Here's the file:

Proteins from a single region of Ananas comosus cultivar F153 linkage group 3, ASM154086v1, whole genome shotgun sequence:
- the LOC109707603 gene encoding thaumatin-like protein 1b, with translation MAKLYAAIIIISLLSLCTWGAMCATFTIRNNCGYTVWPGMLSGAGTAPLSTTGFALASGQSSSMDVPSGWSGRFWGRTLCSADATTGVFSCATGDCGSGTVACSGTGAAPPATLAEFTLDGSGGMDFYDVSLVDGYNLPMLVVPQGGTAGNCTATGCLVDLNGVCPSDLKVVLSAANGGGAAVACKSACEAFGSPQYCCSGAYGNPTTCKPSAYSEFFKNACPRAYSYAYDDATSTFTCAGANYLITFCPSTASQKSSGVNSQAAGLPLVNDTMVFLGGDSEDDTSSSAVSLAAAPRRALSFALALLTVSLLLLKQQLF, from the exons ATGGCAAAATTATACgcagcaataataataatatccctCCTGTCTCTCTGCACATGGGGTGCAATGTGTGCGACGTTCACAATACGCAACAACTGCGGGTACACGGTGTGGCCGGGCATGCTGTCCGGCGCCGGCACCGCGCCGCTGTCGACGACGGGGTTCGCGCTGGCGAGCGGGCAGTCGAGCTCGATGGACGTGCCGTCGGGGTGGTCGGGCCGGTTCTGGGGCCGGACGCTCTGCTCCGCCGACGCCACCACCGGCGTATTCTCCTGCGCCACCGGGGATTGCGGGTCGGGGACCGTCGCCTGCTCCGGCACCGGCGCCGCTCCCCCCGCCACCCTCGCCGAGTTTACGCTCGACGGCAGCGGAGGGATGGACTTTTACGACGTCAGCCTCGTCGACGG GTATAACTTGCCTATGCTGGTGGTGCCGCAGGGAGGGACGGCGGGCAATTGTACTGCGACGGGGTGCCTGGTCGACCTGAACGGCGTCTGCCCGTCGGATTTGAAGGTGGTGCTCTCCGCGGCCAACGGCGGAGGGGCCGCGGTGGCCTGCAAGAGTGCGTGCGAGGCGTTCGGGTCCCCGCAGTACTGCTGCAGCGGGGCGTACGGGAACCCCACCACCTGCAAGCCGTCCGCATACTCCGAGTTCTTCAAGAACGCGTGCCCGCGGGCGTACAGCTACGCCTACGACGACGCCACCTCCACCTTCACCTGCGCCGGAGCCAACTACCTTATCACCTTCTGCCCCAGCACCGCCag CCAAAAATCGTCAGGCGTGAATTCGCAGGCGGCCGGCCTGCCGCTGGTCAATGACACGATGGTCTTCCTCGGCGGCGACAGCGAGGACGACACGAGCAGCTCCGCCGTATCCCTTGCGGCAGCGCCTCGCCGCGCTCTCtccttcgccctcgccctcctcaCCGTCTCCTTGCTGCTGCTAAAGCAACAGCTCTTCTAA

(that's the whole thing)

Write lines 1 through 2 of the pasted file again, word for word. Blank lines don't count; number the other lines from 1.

Proteins from a single region of Ananas comosus cultivar F153 linkage group 3, ASM154086v1, whole genome shotgun sequence:
- the LOC109707603 gene encoding thaumatin-like protein 1b, with translation MAKLYAAIIIISLLSLCTWGAMCATFTIRNNCGYTVWPGMLSGAGTAPLSTTGFALASGQSSSMDVPSGWSGRFWGRTLCSADATTGVFSCATGDCGSGTVACSGTGAAPPATLAEFTLDGSGGMDFYDVSLVDGYNLPMLVVPQGGTAGNCTATGCLVDLNGVCPSDLKVVLSAANGGGAAVACKSACEAFGSPQYCCSGAYGNPTTCKPSAYSEFFKNACPRAYSYAYDDATSTFTCAGANYLITFCPSTASQKSSGVNSQAAGLPLVNDTMVFLGGDSEDDTSSSAVSLAAAPRRALSFALALLTVSLLLLKQQLF, from the exons ATGGCAAAATTATACgcagcaataataataatatccctCCTGTCTCTCTGCACATGGGGTGCAATGTGTGCGACGTTCACAATACGCAACAACTGCGGGTACACGGTGTGGCCGGGCATGCTGTCCGGCGCCGGCACCGCGCCGCTGTCGACGACGGGGTTCGCGCTGGCGAGCGGGCAGTCGAGCTCGATGGACGTGCCGTCGGGGTGGTCGGGCCGGTTCTGGGGCCGGACGCTCTGCTCCGCCGACGCCACCACCGGCGTATTCTCCTGCGCCACCGGGGATTGCGGGTCGGGGACCGTCGCCTGCTCCGGCACCGGCGCCGCTCCCCCCGCCACCCTCGCCGAGTTTACGCTCGACGGCAGCGGAGGGATGGACTTTTACGACGTCAGCCTCGTCGACGG GTATAACTTGCCTATGCTGGTGGTGCCGCAGGGAGGGACGGCGGGCAATTGTACTGCGACGGGGTGCCTGGTCGACCTGAACGGCGTCTGCCCGTCGGATTTGAAGGTGGTGCTCTCCGCGGCCAACGGCGGAGGGGCCGCGGTGGCCTGCAAGAGTGCGTGCGAGGCGTTCGGGTCCCCGCAGTACTGCTGCAGCGGGGCGTACGGGAACCCCACCACCTGCAAGCCGTCCGCATACTCCGAGTTCTTCAAGAACGCGTGCCCGCGGGCGTACAGCTACGCCTACGACGACGCCACCTCCACCTTCACCTGCGCCGGAGCCAACTACCTTATCACCTTCTGCCCCAGCACCGCCag CCAAAAATCGTCAGGCGTGAATTCGCAGGCGGCCGGCCTGCCGCTGGTCAATGACACGATGGTCTTCCTCGGCGGCGACAGCGAGGACGACACGAGCAGCTCCGCCGTATCCCTTGCGGCAGCGCCTCGCCGCGCTCTCtccttcgccctcgccctcctcaCCGTCTCCTTGCTGCTGCTAAAGCAACAGCTCTTCTAA